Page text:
Person-Organization Fit on Prosocial Identity: Implications on Employee Outcomes

Jongseok Cha (First Author), Tae-Yeol Kim (Participant Author), Young Kyun Chang (Participant Author)

Research output: Contribution to journalJournal

31 Citations (Web of Science)

Abstract

This study examined the relationship between person-organization (PO) fit on prosocial identity (prosocial PO fit) and various employee outcomes. The results of polynomial regression analysis based on a sample of 589 hospital employees, which included medical doctors, nurses, and staff, indicate joint effects of personal and organizational prosocial identity on the development of a sense of organizational identification and on the engagement in prosocial behaviors toward colleagues, organizations, and patients. Specifically, prosocial PO fit had a curvilinear relationship with organizational identification, such that organizational identification increased as organizational prosocial characteristics increased toward personal prosocial identity and then decreased when the organizational prosocial characteristics exceeded the personal prosocial identity. In addition, organizational identification and prosocial behaviors increased as both personal and organizational prosocial identity increased from low to high.[PUBLICATION ABSTRACT]; This study examined the relationship between person–organization (PO) fit on prosocial identity (prosocial PO fit) and various employee outcomes. The results of polynomial regression analysis based on a sample of 589 hospital employees, which included medical doctors, nurses, and staff, indicate joint effects of personal and organizational prosocial identity on the development of a sense of organizational identification and on the engagement in prosocial behaviors toward colleagues, organizations, and patients. Specifically, prosocial PO fit had a curvilinear relationship with organizational identification, such that organizational identification increased as organizational prosocial characteristics increased toward personal prosocial identity and then decreased when the organizational prosocial characteristics exceeded the personal prosocial identity. In addition, organizational identification and prosocial behaviors increased as both personal and organizational prosocial identity increased from low to high.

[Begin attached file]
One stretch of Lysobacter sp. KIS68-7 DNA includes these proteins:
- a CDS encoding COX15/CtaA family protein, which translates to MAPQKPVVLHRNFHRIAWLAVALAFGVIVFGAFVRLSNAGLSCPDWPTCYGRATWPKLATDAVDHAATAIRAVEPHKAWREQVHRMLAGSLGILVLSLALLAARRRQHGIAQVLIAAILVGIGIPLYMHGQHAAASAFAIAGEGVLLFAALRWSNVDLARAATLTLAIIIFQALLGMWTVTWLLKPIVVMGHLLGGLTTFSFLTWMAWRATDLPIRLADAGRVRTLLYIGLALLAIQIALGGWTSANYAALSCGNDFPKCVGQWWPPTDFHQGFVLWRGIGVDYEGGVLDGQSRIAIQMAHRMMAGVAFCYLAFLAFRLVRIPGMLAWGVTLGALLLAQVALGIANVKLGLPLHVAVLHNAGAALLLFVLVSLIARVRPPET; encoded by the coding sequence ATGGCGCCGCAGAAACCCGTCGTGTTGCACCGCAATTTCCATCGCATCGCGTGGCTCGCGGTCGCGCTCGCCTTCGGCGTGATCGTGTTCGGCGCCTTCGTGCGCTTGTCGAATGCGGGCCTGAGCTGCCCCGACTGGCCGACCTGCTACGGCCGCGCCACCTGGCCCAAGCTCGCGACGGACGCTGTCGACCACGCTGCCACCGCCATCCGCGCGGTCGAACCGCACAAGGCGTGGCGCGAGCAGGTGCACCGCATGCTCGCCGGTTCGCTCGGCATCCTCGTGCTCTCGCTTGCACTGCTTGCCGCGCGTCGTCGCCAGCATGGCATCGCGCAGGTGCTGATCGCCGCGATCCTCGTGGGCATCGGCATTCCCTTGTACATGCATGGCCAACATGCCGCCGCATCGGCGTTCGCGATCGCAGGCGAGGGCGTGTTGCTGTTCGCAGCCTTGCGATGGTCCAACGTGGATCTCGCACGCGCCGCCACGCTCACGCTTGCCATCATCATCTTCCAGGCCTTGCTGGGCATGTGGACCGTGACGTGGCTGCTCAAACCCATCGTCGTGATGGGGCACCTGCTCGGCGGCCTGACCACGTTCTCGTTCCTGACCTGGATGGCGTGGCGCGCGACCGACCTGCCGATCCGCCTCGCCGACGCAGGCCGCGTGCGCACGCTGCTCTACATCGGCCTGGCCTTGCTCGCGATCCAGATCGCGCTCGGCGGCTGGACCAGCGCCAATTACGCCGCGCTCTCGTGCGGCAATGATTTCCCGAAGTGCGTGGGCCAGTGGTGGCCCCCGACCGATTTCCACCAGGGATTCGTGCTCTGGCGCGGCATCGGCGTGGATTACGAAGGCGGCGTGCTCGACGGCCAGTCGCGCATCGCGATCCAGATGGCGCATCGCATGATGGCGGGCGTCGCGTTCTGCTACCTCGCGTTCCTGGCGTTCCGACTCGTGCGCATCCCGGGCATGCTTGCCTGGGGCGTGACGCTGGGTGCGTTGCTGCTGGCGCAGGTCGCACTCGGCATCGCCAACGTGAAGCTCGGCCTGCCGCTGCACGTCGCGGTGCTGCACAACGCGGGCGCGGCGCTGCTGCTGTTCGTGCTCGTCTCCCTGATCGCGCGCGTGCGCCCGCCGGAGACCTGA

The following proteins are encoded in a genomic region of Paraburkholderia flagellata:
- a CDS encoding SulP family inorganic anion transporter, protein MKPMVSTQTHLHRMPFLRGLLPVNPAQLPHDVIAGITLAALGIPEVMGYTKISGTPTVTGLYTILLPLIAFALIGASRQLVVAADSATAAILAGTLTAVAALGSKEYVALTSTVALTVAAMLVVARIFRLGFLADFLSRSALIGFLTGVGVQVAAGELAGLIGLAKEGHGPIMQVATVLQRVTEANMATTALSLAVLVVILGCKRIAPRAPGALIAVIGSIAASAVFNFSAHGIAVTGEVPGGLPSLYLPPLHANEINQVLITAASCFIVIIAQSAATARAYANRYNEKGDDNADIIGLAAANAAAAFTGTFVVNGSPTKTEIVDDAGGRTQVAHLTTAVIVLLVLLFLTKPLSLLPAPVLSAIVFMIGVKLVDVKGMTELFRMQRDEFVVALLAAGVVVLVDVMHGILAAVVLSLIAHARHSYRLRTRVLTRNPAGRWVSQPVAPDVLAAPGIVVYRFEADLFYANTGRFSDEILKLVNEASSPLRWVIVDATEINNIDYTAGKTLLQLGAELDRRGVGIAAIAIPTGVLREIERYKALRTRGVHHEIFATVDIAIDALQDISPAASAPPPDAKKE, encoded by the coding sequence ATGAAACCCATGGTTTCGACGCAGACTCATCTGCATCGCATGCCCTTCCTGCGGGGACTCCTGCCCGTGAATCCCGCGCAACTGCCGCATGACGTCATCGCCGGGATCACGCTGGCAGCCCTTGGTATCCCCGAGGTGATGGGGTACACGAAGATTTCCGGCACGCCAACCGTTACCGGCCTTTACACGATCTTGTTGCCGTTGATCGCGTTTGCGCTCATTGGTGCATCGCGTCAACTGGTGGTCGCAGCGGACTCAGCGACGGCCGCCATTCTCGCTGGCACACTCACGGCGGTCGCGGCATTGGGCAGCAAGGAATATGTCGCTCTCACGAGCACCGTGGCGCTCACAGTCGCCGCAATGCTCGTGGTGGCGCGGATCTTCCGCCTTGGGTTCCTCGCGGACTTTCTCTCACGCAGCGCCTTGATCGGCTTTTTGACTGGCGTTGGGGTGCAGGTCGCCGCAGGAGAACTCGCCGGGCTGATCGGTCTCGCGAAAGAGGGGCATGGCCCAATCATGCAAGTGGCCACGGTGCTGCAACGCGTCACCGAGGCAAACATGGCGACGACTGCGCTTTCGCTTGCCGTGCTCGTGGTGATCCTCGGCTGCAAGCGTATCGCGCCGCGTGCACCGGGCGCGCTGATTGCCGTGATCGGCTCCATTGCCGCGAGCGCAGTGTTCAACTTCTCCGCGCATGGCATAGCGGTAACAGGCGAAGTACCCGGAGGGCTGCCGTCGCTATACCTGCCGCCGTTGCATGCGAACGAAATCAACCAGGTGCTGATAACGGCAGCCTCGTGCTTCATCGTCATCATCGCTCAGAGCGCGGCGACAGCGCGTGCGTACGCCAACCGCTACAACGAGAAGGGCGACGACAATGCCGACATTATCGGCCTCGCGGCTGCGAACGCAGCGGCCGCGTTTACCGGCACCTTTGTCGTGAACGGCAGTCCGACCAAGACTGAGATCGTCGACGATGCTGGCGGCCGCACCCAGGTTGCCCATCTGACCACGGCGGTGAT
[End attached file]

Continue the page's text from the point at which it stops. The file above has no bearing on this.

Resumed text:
Original languageEnglish
Pages (from-to)1-13
JournalJournal of Business Ethics
Volume123
Issue number1
DOIs
Publication statusPublished - 2014

Corresponding author email

tykim@ceibs.edu

Keywords

  • Caring behavior
  • Organizational citizenship behavior
  • Organizational identification
  • Person–organization fit
  • Prosocial identity

Indexed by

  • FT
  • ABDC-A
  • Scopus
  • SSCI

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